Andrea Markel

Katya Apekina

        I traveled to this village once as a child—it was on the Amalfi coast, near Pompeii, the village that ash from a volcano had preserved perfectly. My family was living in Italy. We were refugees, waiting for the United States to approve our immigration status. I was only four then but my sister was seven and she confirms my memory of that afternoon. My family had not intended to stop at this village, but on the train my father was offered a job by a short, hirsute man. My mother, my father, my sister, and I disembarked with that man, whom I seem to remember having a limp. We walked for what felt like a very long time carrying our bags to this man’s shop.
        I remember sitting outside with my sister, on the edge of a cobblestone street across from a bakery. It was hot and we were hungry. We were told to stay put while our mother talked to the baker, but then we saw the cats. First one ran by, then another, then a whole flood of cats ran past us. Though we rarely disobeyed our parents, curiosity got the better of us and we followed the cats, through the narrow streets and alleys and finally onto the beach. There must have been hundreds of cats on the beach. I remember watching in shock, as one by one they entered the ocean and disappeared.

        Later, when I became a dog, I would think about that afternoon in Italy with a strange mixture of revulsion, excitement, and nostalgia. Those filthy cats swarming the streets of the village and then disappearing so mysteriously into the ocean…Those filthy, wet cats filling the water!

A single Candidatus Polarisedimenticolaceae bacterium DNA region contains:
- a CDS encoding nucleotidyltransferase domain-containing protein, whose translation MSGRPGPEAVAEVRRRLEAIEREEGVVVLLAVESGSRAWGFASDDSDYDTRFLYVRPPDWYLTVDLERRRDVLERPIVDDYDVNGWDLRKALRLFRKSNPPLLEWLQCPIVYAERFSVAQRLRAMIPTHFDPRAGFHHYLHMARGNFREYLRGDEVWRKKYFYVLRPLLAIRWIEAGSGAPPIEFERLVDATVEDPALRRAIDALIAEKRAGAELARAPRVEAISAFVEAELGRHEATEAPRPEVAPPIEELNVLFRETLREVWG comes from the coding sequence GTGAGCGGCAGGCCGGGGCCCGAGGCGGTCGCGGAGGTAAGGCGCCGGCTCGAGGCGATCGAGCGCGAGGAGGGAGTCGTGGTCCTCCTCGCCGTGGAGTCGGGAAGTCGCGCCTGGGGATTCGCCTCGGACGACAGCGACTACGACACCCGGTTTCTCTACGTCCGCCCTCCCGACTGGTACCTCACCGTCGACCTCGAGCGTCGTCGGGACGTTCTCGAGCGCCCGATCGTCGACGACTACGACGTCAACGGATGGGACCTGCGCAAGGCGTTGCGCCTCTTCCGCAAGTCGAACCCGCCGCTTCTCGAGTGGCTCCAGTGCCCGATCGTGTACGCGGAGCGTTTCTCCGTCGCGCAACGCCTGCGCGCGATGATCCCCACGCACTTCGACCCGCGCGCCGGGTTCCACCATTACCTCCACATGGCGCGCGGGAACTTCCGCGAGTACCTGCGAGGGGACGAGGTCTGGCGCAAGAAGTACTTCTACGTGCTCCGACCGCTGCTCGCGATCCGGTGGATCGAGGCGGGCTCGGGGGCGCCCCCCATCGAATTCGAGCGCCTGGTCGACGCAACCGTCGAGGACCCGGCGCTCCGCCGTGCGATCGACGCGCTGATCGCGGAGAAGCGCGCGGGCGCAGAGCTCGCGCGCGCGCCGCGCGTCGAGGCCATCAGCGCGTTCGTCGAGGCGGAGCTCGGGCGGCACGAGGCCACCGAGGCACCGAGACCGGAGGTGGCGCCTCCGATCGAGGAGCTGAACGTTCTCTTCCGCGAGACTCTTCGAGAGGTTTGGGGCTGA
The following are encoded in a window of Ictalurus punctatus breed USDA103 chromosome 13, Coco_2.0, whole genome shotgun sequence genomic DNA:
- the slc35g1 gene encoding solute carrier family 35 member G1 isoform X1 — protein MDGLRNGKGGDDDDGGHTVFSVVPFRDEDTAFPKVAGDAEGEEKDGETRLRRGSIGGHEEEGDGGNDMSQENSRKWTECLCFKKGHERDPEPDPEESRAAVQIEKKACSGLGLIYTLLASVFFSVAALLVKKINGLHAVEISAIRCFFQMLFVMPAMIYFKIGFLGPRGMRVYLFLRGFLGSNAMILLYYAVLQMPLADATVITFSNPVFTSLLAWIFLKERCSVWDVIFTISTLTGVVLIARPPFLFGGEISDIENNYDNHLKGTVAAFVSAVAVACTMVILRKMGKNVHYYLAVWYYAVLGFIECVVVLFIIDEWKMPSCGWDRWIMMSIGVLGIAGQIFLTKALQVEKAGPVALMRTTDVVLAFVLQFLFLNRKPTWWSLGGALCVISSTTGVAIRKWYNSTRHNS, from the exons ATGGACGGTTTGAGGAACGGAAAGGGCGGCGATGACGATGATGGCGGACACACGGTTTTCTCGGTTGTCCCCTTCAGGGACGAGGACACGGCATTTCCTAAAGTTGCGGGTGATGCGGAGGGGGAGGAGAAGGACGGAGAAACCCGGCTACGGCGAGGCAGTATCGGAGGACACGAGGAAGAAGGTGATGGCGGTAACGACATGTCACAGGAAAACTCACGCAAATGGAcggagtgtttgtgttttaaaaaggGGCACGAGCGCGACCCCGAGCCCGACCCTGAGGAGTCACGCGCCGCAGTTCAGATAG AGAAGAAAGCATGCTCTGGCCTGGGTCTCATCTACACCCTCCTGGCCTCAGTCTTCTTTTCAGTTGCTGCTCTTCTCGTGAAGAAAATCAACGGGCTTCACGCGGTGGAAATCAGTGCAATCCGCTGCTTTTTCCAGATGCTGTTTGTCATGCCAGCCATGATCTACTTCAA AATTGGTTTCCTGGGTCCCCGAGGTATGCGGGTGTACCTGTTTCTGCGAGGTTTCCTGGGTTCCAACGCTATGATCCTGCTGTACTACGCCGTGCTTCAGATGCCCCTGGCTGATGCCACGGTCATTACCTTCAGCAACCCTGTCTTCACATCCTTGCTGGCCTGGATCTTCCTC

Few memories from my human life have brought me much happiness, which is why most of them have receded. I can only vaguely recall the house I grew up in, the boarding school in Michigan, my job as a waiter. All my memories have dimmed, with exceptions of those that involve my current interests: cats, squirrels, feces, and Dolores.
        She is, of course, the reason I became a dog. 
        Some people have asked me if I regret my decision to become a dog. I have seemingly given up so much. But as an immigrant the idea of straddling two worlds, existing as two people in one body, it was not foreign to me. As a dog or as a human, I am still me.

        As humans, Dolores and I were inseparable. We met in kindergarten. She helped me learn English. We sat next to each other in all our classes and when the other children laughed at me for being strange or wearing my pants and hats wrong, Dolores always came to my defense. Once she even threw a rock at the bully’s head, and he needed stitches. 
        Eventually Dolores grew into a busty young woman, moved to Las Vegas, and became a showgirl. A rich roughneck took a liking to her. 
        He said: Dolly (he called her Dolly though she couldn’t stand it). He said, Dolly, what do you want? I’ll do anything you want? I’ll buy you anything. You want jewels? You want furs? You want a nice car? 
        And she said, no, she had no use for any of that. Who needs furs in the desert? Besides, wearing furs always gave her a strange feeling—being inside someone else’s skin. It was disgusting. But, it also filled her with complicated longings she was not yet prepared to deal with. 
        “Well, what can I get you, babe, what can I get you?” Her sugar daddy asked.
        There was one thing Dolores had always wanted. 
        “Build me a theater,” she said. “In the desert, outside, underneath the stars.” 
        So he did, and because he was that sort of man, he covered the proscenium with models of her boobs.